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Groups Say Slate of School Bills Would Undermine Public Education

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Public-school advocates oppose bills before the Legislature that would allow for the expansion of charter schools and give tax credits for paying private school tuition. (Wikimedia Commons)
Public-school advocates oppose bills before the Legislature that would allow for the expansion of charter schools and give tax credits for paying private school tuition. (Wikimedia Commons)
 By Lily Bohlke - Producer, Contact
May 6, 2021

JEFFERSON CITY, Mo. -- Advocates for public schools are urging the Missouri Legislature to bolster funding for public education, rather than shift resources towards charter schools and school voucher programs.

A bill pending in the House would provide tax credits for paying for private school tuition.

Another would change school funding formulas to give more resources to charter schools specifically in St. Louis, where public schools could lose up to $17 million a year.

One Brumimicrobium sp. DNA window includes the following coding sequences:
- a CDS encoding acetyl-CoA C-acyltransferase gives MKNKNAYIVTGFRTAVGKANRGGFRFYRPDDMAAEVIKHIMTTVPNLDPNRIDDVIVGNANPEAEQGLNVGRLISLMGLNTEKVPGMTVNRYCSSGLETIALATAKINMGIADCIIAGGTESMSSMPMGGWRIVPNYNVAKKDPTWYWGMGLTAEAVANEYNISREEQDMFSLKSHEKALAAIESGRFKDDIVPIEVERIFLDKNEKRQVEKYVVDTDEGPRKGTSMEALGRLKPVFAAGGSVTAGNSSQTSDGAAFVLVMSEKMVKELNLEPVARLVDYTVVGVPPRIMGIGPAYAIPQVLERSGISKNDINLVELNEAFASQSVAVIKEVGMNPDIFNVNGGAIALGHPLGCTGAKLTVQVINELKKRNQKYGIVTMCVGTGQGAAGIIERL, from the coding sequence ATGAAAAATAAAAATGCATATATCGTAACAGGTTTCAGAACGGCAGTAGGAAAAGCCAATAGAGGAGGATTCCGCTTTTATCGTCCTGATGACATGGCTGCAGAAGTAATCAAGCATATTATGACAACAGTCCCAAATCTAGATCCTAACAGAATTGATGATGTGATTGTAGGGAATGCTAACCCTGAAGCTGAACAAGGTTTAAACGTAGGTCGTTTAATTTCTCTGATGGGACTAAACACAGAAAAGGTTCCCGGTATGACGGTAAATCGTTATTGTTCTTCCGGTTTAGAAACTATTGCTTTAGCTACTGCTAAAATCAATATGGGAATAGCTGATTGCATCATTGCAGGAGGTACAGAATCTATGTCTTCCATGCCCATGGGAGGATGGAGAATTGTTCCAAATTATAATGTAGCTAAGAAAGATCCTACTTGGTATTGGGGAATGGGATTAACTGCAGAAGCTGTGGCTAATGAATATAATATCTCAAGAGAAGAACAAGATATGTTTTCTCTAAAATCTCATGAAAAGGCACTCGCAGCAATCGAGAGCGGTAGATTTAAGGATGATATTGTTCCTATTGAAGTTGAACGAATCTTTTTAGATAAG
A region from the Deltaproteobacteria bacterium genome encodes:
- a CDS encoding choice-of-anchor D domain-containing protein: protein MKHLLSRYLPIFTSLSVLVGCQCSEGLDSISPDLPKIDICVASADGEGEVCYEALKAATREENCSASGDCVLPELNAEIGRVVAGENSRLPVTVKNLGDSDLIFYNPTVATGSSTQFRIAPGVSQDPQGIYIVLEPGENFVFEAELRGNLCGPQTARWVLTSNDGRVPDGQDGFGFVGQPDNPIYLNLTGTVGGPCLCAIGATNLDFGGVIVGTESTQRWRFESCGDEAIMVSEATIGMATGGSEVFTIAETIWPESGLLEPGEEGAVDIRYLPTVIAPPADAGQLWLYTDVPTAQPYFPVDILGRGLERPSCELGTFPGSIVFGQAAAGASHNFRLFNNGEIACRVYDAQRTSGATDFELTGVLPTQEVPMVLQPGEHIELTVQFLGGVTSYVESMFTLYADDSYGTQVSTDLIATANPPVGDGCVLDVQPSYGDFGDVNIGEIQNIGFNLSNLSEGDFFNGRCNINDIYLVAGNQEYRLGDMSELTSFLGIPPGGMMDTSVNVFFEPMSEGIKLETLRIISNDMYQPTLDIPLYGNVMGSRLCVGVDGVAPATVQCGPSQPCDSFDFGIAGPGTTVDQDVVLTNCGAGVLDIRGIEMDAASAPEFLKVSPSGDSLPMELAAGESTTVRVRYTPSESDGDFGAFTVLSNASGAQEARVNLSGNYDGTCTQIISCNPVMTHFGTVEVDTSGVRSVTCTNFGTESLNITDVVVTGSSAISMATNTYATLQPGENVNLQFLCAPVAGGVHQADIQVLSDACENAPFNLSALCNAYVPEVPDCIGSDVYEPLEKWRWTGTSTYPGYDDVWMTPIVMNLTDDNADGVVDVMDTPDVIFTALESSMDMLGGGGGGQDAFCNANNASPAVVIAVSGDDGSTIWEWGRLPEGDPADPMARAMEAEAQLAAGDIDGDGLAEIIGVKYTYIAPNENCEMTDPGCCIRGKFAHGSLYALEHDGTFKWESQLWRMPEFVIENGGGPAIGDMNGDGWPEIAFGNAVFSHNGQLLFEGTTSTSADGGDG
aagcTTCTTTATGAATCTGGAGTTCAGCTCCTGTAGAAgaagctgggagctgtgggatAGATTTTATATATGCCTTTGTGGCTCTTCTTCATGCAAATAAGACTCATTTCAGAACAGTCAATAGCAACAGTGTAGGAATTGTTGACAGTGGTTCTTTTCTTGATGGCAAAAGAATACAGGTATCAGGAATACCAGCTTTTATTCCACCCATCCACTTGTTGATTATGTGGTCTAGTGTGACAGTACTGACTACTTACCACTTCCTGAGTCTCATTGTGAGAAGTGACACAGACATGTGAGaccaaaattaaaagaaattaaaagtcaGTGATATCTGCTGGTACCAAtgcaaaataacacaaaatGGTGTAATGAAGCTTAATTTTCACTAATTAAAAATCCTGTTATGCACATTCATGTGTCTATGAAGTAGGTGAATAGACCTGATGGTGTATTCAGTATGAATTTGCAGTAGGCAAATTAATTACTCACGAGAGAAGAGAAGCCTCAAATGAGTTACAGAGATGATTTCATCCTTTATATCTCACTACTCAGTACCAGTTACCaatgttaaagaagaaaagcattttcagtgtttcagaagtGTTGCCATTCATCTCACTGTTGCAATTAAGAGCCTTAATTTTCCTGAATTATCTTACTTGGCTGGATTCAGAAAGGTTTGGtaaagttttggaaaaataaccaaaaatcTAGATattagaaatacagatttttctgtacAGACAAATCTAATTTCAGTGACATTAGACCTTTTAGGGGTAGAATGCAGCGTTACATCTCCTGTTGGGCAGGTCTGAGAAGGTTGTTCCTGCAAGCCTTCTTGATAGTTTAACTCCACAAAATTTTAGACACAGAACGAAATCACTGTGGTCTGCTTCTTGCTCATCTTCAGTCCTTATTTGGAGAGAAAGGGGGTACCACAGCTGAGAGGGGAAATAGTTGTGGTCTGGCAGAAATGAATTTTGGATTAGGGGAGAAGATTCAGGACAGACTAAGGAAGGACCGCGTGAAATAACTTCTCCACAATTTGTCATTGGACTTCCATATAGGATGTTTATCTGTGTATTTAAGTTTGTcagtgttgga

Rev. Dr. Adrian Hendricks, founder of The Center for Change and Community Life in Jefferson City,
joined teachers unions and other advocates to oppose the bills.

"Anywhere where we're looking to move funds away from the local school district, as opposed to putting the effort into stabilizing those school districts, when you look at the long-term consequences of these decisions, they're not the best choice for tackling education reform in Missouri," Hendricks contended.

Another bill, this one before the state Senate, would support charter-school expansion beyond St. Louis and Kansas City. It also would take away local control in St. Louis of the sale or lease of city-owned land to charter schools.

Hendricks noted underserved communities, deeply rural communities, deeply urban communities, and Black and brown communities, are the most impacted by funding disparities.

He argued policymakers need to spend more time listening to constituents across the state and responding to their needs, from supporting local efforts to recruit and retain teachers and graduating first-generation students to improving mentorship and engaging students in workforce development.

"The problem is, we have education systems that go in cookie-cutter fashions that are not serving the students or serving those communities at the degree that those communities need, or those families need," Hendricks asserted.

He added it's not the first time these issues have come to the Legislature. Underserved communities have been battling for level public school funding for decades.

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